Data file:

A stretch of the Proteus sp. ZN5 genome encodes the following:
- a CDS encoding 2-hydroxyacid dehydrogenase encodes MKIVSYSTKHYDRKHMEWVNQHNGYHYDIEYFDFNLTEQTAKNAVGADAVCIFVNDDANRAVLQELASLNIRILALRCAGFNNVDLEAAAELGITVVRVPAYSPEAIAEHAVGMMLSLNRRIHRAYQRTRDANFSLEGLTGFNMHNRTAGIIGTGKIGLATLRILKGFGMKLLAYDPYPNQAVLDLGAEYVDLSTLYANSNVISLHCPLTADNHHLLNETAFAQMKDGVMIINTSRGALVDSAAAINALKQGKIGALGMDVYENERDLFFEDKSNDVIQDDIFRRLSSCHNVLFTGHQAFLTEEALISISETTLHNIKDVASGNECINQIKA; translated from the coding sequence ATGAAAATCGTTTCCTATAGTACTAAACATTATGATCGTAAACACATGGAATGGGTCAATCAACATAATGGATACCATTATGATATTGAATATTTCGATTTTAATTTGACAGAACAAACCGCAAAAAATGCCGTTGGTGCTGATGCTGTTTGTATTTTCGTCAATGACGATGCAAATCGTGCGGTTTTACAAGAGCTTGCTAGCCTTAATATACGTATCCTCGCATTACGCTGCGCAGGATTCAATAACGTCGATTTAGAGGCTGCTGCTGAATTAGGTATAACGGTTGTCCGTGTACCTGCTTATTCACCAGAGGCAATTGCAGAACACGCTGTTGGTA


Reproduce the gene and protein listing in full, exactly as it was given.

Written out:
A stretch of the Proteus sp. ZN5 genome encodes the following:
- a CDS encoding 2-hydroxyacid dehydrogenase encodes MKIVSYSTKHYDRKHMEWVNQHNGYHYDIEYFDFNLTEQTAKNAVGADAVCIFVNDDANRAVLQELASLNIRILALRCAGFNNVDLEAAAELGITVVRVPAYSPEAIAEHAVGMMLSLNRRIHRAYQRTRDANFSLEGLTGFNMHNRTAGIIGTGKIGLATLRILKGFGMKLLAYDPYPNQAVLDLGAEYVDLSTLYANSNVISLHCPLTADNHHLLNETAFAQMKDGVMIINTSRGALVDSAAAINALKQGKIGALGMDVYENERDLFFEDKSNDVIQDDIFRRLSSCHNVLFTGHQAFLTEEALISISETTLHNIKDVASGNECINQIKA; translated from the coding sequence ATGAAAATCGTTTCCTATAGTACTAAACATTATGATCGTAAACACATGGAATGGGTCAATCAACATAATGGATACCATTATGATATTGAATATTTCGATTTTAATTTGACAGAACAAACCGCAAAAAATGCCGTTGGTGCTGATGCTGTTTGTATTTTCGTCAATGACGATGCAAATCGTGCGGTTTTACAAGAGCTTGCTAGCCTTAATATACGTATCCTCGCATTACGCTGCGCAGGATTCAATAACGTCGATTTAGAGGCTGCTGCTGAATTAGGTATAACGGTTGTCCGTGTACCTGCTTATTCACCAGAGGCAATTGCAGAACACGCTGTTGGTA